23. 5 out of 5

    Katherine Felch

    I keep reading books and memoirs related to grief to try and understand my own grief through the lens of someone else's experience. I didn't realize how much I would relate to Kat's story - her growing up in Connecticut and moving to Seattle, and of course a cancer story, all relates back to my own story. I appreciated learning more about the immigrant experience in Connecticut too as I was incredibly unaware of that as a child. Her reflections on nostalgia, hope, and loss shed light on my own e I keep reading books and memoirs related to grief to try and understand my own grief through the lens of someone else's experience. I didn't realize how much I would relate to Kat's story - her growing up in Connecticut and moving to Seattle, and of course a cancer story, all relates back to my own story. I appreciated learning more about the immigrant experience in Connecticut too as I was incredibly unaware of that as a child. Her reflections on nostalgia, hope, and loss shed light on my own experience and for that, I am grateful to have read this book. Some memorable quotes: "Freud wrote famously about mourning and melancholia. These two types of grief were distinct from one another, he posited in an essay from 1917. Mourning had an end in sight; a person in mourning had a grief that adhered to a specific person or object. But melancholia was an ongoing state--pathological, almost. The melancholic may know they have lost something, but not exactly what they have lost." "'The melancholic eats their lost object--feeds on it, as it were.' Eats, feeds. As though those who have internalized loss become ravenous in their hunger for sustaining their grief. It bloats them, but they continue to feast. Perhaps, instead of asking if I am exorcising or taxidermizing you, I should ask if really, I am taxidermizing myself. What within my grief am I afraid to lose? It is the idea of her, of course. Here, so many years later, I can't shake her death and don't seem to want to in the first place. Eats, feeds, eats, feeds--insatiable." "That trip and drive and seeing the city with my family, it gives me for the first time in years a flash of a feeling--an awe, a calmness. I'd experienced it in high school driving across the Connecticut River, and then in Seattle looking out at Portage Bay. I'd always thought it meant I was home. But it is the slow spread of radiant joy. A gentle hope." "That is what it means to lose someone, understanding how, after all these years, memories shift and shape us. How we cannot exorcise someone as much as we try; we must learn the ways in which we preserve parts of them in ourselves."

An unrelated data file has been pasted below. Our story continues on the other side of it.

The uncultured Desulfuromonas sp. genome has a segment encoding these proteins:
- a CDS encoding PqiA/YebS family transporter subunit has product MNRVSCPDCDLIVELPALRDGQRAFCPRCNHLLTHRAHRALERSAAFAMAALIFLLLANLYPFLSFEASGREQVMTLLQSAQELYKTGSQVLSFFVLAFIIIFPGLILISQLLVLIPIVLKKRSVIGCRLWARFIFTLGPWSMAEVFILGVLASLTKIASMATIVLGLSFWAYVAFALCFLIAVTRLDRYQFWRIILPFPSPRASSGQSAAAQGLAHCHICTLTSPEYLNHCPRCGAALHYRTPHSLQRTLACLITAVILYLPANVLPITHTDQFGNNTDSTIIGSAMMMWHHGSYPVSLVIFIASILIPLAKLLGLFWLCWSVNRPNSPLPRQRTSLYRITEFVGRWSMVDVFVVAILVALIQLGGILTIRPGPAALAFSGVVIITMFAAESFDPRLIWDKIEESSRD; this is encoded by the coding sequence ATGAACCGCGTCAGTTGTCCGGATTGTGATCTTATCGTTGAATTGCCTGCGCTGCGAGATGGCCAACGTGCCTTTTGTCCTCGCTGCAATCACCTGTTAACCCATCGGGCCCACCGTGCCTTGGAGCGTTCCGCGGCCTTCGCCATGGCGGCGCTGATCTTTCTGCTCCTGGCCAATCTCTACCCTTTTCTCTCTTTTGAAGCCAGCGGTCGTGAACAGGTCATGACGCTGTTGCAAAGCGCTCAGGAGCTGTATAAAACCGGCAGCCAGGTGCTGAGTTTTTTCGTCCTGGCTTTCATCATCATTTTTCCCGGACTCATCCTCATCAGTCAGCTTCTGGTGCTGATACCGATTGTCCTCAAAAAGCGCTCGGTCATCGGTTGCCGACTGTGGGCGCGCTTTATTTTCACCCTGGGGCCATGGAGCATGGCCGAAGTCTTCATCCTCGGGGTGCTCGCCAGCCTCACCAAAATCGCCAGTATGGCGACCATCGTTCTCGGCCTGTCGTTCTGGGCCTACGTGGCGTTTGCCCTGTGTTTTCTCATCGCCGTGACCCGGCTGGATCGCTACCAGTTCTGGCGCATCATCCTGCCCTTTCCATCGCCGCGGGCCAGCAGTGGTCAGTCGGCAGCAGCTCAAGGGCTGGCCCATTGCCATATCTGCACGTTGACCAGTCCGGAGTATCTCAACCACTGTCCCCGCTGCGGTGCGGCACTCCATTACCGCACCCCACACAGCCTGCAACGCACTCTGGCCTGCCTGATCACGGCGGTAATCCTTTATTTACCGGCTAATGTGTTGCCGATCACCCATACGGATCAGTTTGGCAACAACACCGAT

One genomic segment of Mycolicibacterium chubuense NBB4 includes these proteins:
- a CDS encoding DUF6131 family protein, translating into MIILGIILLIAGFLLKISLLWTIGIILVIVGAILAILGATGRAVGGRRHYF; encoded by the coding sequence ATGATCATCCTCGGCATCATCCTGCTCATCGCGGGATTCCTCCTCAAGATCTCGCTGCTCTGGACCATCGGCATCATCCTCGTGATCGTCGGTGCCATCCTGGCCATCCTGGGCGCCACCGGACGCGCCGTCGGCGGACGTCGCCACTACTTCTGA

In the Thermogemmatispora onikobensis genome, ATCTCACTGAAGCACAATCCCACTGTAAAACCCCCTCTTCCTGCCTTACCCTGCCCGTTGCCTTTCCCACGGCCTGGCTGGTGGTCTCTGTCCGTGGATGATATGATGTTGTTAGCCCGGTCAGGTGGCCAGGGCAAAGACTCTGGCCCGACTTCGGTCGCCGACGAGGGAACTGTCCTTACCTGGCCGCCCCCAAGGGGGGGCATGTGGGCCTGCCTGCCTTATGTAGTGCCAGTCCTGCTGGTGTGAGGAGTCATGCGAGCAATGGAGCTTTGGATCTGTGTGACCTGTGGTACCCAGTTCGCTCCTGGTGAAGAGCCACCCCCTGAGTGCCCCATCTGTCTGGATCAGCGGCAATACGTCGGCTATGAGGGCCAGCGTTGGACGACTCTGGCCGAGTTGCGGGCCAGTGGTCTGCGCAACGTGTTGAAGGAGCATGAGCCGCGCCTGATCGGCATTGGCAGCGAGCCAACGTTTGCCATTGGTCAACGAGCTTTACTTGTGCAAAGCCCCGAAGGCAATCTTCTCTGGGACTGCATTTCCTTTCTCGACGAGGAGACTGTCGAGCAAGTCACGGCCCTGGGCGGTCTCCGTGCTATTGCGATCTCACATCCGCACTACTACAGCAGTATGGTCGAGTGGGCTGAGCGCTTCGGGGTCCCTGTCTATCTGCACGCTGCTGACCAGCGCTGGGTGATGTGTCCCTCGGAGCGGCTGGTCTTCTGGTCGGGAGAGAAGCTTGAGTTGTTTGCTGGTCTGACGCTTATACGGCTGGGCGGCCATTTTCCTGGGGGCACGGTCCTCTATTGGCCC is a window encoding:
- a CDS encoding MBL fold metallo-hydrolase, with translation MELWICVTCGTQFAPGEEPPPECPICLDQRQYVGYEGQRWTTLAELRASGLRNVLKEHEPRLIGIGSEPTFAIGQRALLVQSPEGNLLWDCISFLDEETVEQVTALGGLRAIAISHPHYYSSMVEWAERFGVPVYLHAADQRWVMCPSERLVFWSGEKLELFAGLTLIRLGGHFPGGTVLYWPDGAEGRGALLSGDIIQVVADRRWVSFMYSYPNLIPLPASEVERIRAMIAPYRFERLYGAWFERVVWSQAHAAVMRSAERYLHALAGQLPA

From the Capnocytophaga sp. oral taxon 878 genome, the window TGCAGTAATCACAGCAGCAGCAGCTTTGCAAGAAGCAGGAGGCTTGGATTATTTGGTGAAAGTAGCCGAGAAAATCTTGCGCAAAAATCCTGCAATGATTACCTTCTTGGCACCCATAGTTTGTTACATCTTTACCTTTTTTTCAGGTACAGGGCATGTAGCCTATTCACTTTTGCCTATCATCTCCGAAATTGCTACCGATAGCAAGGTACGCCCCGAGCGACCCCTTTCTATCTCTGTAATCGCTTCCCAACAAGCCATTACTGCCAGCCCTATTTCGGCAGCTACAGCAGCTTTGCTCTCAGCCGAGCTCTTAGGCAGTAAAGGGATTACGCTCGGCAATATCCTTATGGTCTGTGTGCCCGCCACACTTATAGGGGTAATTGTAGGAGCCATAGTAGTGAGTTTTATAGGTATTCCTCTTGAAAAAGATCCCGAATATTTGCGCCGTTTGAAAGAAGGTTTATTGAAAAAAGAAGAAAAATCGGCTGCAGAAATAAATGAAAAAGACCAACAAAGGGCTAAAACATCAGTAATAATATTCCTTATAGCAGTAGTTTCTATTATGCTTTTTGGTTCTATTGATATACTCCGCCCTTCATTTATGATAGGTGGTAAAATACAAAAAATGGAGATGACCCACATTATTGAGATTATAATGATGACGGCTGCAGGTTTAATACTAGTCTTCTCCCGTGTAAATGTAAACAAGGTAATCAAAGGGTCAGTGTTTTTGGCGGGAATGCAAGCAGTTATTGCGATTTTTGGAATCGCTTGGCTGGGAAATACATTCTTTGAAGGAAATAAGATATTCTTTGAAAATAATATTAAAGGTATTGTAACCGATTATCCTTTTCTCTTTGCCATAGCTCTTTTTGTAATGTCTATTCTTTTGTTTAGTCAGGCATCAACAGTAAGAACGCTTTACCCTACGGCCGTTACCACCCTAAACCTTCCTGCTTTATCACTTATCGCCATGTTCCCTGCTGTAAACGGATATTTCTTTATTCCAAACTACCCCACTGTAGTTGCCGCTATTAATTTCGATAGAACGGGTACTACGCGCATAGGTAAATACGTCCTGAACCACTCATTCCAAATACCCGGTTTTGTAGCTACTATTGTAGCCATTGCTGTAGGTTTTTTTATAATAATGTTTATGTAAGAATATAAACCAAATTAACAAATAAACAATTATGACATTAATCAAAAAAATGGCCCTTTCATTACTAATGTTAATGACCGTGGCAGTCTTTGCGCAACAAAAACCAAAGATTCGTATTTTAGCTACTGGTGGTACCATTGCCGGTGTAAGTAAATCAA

24. 4 out of 5

    Emily

    “You girls are her heartstrings. I imagine your heart as still able to be plucked and played, that the three of us daughters have inhabited it and are helping it pitter-patter into a beat, the same as you have for ours.” This memoir is [heart]warming in that it moves and touches, more than words can express and in amounts that cannot be measured. Reading this book literally caused my heart to ache, my stomach to clench, sending a continuous warmth so unusual down my spine. Kat Chow’s evocative wr “You girls are her heartstrings. I imagine your heart as still able to be plucked and played, that the three of us daughters have inhabited it and are helping it pitter-patter into a beat, the same as you have for ours.” This memoir is [heart]warming in that it moves and touches, more than words can express and in amounts that cannot be measured. Reading this book literally caused my heart to ache, my stomach to clench, sending a continuous warmth so unusual down my spine. Kat Chow’s evocative writing on grief caused me to grieve with her, to grieve of my own losses, and to grieve for my future losses. Though her narrative is melancholic, navigating her family’s (herself, two sisters and father) devastating grief after her mother’s unexpected death from cancer, it also illuminates and enlightens; illuminating in the way Kat and her sisters describe and remember their mother for her goofiness and mischievousness; enlightening in the way Kat defines how writing is an exorcism and a form of preservation as she excavates her family’s history of grief/loss and endeavors to understand their ghosts. This poetic, beautifully wrought book that is so full of love resonated with me so much, and I believe anyone who reads it will feel deeply connected. I am completely awe-struck in the way Kat phonetically spells out Cantonese phrases—phrases that she remembers her mother by—and how they vividly remind me of my own mother; how automatic phrases, like “lei sik dzo fan mei a” (translated: have you eaten yet) is their form of greeting and affection.